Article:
Stanford Patent Found Invalid in IPR proceedings but Licensee’s IP Survives

By Tom Engellenner
In a decision this month (IPR2013-00308), the Patent Trial and Appeal Board (PTAB) has ruled against Stanford University’s patented method for detecting Down’s syndrome and other chromosomal defects, finding all of the challenged claims 1-13 invalid. The Stanford patent, U.S. Patent Number 8,296,076, is licensed to Verinata Health Inc., and is the subject of patent infringement litigation initiated by Verinata and Stanford against Ariosa Diagnostics in 2012 (Verinata Health Inc. et al. v. Ariosa Diagnostics Inc. et al., case no. 3:12-cv-05501, N.D. California). (Verinata is now owned by genetic instruments maker, Illumina, which acquired it in 2013 for over $350 million dollars.) The remaining two claims of US Patent 8,296,076, independent claim 14 and its dependent claim 15 directed to a “method of testing for an abnormal distribution of chromosome in a sample comprising a mixture of maternal and fetal DNA,” were not challenged in the IPR2013-00308.

In two other recent decisions in October, 2014, Verinata’s own IP survived challenges by Ariosa. In final decisions on IPR 2013-00276 and IPR2013-00277, the PTAB decided that Ariosa had failed to meet its burden of showing by a preponderance of evidence that the claims of U.S. Patent Number 8,318,430 were invalid, representing a rare outcome where all of the challenged claims in a IPR proceeding were successfully defended. The Verinata ‘430 patent is the subject of separate pending litigation in the Northern District of California between Verinata and Ariosa (Illumina, Inc. v. Ariosa Diagnostics, Inc., case no. 3:14-cv-01921, N.D. California). Continue reading “Stanford Patent Found Invalid in IPR proceedings but Licensee’s IP Survives”

Lessons From The First Year Of Post Grant Proceedings In The U.S.

By Tom Engellenner

Much has occurred during the first year after the America Invents Act (AIA) established several new procedures for the public to challenge issued patents and a new administrative court to hear these cases. Here are some observations on the first year of this evolving practice.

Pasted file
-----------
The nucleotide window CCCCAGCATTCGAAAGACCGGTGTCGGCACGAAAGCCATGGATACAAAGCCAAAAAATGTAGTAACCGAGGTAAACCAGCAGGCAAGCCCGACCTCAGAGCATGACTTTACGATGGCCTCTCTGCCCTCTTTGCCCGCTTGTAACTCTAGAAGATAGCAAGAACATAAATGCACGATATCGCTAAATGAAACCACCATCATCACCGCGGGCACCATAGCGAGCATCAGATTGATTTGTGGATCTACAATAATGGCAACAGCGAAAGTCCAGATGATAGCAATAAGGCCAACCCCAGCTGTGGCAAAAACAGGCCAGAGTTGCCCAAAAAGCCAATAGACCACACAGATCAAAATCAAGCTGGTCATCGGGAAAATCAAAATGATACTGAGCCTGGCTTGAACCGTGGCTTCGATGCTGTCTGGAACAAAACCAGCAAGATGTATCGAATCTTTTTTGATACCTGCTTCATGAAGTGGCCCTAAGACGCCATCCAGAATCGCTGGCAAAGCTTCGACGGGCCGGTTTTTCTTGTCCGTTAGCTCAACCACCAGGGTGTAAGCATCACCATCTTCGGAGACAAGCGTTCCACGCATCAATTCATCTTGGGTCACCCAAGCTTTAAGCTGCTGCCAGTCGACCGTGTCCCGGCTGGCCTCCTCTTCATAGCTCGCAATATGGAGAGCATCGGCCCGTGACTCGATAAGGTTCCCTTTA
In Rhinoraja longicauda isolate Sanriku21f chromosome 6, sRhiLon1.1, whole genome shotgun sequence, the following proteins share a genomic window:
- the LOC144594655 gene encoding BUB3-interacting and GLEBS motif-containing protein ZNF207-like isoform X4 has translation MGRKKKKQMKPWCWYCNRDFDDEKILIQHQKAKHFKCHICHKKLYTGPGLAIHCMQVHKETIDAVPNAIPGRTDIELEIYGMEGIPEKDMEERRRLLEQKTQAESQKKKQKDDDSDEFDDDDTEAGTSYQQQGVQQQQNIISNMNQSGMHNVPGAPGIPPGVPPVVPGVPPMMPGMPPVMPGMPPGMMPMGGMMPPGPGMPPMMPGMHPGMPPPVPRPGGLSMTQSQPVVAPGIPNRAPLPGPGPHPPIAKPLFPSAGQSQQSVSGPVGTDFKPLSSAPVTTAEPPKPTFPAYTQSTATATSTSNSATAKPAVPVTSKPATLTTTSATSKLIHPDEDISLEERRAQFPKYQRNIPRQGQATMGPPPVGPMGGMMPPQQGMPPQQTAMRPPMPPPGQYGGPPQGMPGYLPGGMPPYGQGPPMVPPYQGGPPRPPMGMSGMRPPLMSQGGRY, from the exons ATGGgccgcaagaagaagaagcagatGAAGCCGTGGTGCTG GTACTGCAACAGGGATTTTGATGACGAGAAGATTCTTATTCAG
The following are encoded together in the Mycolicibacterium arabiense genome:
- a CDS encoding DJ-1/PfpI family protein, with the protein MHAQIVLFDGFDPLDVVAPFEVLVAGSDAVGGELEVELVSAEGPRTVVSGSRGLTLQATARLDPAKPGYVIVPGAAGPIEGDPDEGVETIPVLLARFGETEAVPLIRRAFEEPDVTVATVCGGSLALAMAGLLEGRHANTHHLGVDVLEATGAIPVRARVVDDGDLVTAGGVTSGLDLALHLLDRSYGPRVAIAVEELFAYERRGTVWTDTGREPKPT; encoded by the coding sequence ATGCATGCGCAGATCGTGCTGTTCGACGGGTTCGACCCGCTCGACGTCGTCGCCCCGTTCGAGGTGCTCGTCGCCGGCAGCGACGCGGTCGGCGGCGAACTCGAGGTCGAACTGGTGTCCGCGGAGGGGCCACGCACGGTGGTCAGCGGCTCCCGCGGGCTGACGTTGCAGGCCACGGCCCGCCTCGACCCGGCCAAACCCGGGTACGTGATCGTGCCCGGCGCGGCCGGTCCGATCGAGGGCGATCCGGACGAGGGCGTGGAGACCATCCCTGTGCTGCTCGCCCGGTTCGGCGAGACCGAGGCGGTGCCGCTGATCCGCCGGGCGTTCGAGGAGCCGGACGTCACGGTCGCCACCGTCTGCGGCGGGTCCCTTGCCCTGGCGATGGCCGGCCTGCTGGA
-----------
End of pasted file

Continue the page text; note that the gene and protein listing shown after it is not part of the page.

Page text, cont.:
1. Many More IPR Petitions Have Been Filed Than CBM Review Petitions.

Although Congress expected the Covered Business Method (CBM) review process would be widely used by irate businesses tired of dealing with so-called “business method” patents, only 67 CBM petitions were filed during the first year compared to nearly 500 petitions for Inter Partes Review (IPR). Many practitioners thought the more expansive grounds for challenge in CBM review (permitting challenges based on prior public uses and sales as well as prior art publications) would have piqued more interest, especially in tandem with recent Supreme Court decisions roundly criticizing non-technological patent claims. However, IPRs have been more widely invoked, probably reflecting the much larger number of non-business method patents being asserted in litigation.

2. The PTAB is Quite Willing to Initiate IPR Proceedings when a Petition is Filed

Over 86% of the IPR petitions filed in the first year have been granted –at least in part. Continue reading “Lessons From The First Year Of Post Grant Proceedings In The U.S.”

Differing Approaches to Stays of Co-Pending Litigation

By Griffin Mesmer

The United States Patent and Trademark Office (“PTO”) is quickly becoming a popular forum for parties who have been accused of patent infringement.  A defendant can challenge the validity of an asserted patent by filing a petition for inter partes review (“IPR”) with the PTO while the infringement suit is pending in another forum.  After filing an IPR, the potential infringer can move to stay the co-pending infringement suit pending a decision in the IPR.  To evaluate whether a stay will be granted, is necessary to consider in what forum the patent litigation suit is taking place.  Different forums use different approaches and may reach different results when determining whether to grant a stay.

Patent infringement suits are most often brought in the federal district courts under Section 281 of the US Patent Laws (35 U.S.C. § 281).  However, the United States International Trade Commission (“USITC”) also has limited jurisdiction to hear allegations of infringement.  Under Section 337 of the Tariff Act of 1930 (19 U.S.C. § 1337), the USITC has jurisdiction to conduct investigations into allegations of certain unfair practices in import trade.  These practices include infringement of certain statutory intellectual property rights, including patent rights.  However, differences between federal court practice and ITC regulations lead to judges taking different approaches when considering whether to grant a motion to stay pending an IPR, potentially leading to different results. Continue reading “Differing Approaches to Stays of Co-Pending Litigation”